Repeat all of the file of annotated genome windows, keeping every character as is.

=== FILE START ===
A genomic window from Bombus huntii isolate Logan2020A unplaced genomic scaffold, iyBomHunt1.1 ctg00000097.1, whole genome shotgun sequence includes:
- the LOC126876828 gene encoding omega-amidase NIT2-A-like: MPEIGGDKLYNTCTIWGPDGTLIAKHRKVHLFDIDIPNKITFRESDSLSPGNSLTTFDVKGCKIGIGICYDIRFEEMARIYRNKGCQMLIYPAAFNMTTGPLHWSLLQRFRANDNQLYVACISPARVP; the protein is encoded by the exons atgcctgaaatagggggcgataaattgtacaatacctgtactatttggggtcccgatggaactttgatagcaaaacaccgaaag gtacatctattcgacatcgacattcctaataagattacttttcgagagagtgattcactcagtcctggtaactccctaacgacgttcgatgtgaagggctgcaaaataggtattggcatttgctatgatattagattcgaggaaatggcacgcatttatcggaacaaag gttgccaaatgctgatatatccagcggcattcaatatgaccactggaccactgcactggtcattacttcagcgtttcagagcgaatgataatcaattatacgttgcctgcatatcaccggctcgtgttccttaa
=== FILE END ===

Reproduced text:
A genomic window from Bombus huntii isolate Logan2020A unplaced genomic scaffold, iyBomHunt1.1 ctg00000097.1, whole genome shotgun sequence includes:
- the LOC126876828 gene encoding omega-amidase NIT2-A-like: MPEIGGDKLYNTCTIWGPDGTLIAKHRKVHLFDIDIPNKITFRESDSLSPGNSLTTFDVKGCKIGIGICYDIRFEEMARIYRNKGCQMLIYPAAFNMTTGPLHWSLLQRFRANDNQLYVACISPARVP; the protein is encoded by the exons atgcctgaaatagggggcgataaattgtacaatacctgtactatttggggtcccgatggaactttgatagcaaaacaccgaaag gtacatctattcgacatcgacattcctaataagattacttttcgagagagtgattcactcagtcctggtaactccctaacgacgttcgatgtgaagggctgcaaaataggtattggcatttgctatgatattagattcgaggaaatggcacgcatttatcggaacaaag gttgccaaatgctgatatatccagcggcattcaatatgaccactggaccactgcactggtcattacttcagcgtttcagagcgaatgataatcaattatacgttgcctgcatatcaccggctcgtgttccttaa